Pickles and Pickles: Post Office travel insurance

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An unusual approach to creativity, taught in an ex-nightclub-turned-church

A former nightclub and current church in south London’s Brixton isn’t the most likely location for an art school. But for the School of Communication Arts, it’s the perfect fit. “I like the churches for their space – they’re nice and open so ideas can flow around the studio,” says Marc Lewis, the school’s Dean. “Our space used to be MASS Nightclub, my office used to be the DJ booth.”

So in that respect, the building’s long housed creativity; and continues to do so by offering a brave new way of learning to students who want to get into advertising. “We deliver the learning in a really unorthodox way.  Some say it feels a bit like a cult, particularly at the beginning of the course, when we introduce mindfulness, Buddhism, and other behavioural changing stuff,” Marc explains. “We are the opposite of university.  Everything is focused on getting students jobs, so there’s no essays, no lectures, no final projects that take all year.”


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The courses focus on making students truly multidisciplinary, so “copywriters end up learning typography, art directors get into the habit of writing straplines, and everyone learns about emerging technology trends.” The course only takes on 36 students, but has a network of more than 800 teachers (including big name industry professionals such as Sir John Hegarty, Rory Sutherland and Laura Jordan Bambach) offering support, with at least six physically in the studio each day. Students choose how many contact hours they have each week, and learn through working on briefs supported by the teachers (known as mentors) who mostly work in ad agencies themselves. Students range from 18 year-olds straight out of school to a 38 year-old father of four.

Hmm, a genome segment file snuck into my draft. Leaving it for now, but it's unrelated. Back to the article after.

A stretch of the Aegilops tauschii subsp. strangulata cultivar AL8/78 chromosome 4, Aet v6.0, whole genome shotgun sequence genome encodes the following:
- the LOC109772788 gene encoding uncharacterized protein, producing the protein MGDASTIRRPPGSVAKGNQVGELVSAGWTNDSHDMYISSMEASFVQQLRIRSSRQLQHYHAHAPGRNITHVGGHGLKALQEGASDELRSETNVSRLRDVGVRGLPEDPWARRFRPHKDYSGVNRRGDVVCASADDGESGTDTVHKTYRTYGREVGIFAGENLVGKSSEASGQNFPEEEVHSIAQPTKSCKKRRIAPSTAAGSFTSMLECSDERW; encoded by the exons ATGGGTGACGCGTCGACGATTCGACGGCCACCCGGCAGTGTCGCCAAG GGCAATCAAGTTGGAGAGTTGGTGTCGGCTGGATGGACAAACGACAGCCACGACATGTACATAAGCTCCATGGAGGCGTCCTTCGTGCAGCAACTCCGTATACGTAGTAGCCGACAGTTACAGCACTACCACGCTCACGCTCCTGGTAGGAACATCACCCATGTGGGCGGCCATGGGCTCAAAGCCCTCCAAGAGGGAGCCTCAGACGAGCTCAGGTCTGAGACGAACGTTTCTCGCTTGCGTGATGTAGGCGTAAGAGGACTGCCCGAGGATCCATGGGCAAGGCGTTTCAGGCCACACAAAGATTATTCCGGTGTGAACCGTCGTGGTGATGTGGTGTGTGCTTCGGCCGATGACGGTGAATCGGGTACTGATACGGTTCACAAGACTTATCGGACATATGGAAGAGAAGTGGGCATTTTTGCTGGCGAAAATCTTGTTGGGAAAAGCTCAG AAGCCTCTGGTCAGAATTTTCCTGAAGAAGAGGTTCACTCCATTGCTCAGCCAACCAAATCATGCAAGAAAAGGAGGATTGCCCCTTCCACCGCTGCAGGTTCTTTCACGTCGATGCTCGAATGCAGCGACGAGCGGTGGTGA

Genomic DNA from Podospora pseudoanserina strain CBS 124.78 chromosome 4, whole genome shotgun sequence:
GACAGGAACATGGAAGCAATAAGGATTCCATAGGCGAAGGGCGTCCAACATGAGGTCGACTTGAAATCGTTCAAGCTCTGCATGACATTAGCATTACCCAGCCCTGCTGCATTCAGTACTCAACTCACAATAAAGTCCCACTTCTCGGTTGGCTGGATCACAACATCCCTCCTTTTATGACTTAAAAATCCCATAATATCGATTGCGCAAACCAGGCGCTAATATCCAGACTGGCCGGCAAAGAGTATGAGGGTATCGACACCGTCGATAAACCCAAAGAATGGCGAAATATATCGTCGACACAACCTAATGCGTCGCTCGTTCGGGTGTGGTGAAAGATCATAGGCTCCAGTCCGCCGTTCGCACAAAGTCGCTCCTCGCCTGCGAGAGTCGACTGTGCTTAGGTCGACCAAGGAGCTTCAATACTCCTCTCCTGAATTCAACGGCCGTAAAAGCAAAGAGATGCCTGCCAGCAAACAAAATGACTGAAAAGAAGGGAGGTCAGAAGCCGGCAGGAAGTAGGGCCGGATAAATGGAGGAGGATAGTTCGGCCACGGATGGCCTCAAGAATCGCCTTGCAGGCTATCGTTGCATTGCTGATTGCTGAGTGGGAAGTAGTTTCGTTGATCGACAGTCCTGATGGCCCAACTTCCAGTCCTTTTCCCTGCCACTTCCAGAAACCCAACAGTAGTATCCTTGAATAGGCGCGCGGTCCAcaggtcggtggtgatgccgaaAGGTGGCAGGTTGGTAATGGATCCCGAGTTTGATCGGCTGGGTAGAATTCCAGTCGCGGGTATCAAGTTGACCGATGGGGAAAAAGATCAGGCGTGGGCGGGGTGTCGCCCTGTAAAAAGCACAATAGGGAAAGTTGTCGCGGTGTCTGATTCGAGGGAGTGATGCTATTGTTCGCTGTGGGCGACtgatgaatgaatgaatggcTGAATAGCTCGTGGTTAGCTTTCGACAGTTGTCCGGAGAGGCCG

At the moment, the course is keen to get more students from a visual background on board, and looks for people with “character, personality and a positive attitude.” Marc says: “We want people to have a sense of visual confidence and a point of view.  They need to know what they like,  they should be out connecting dots and they should be able to demonstrate an interest in making stuff.

“Our selection process is as unorthodox as our learning model  (come and watch one next year!!  It’s like a Britain’s Got Talent audition!!)  and it’s all designed to help us choose people with character. We look for natural collaborators – people who say YES, AND more than NO or BUT.”


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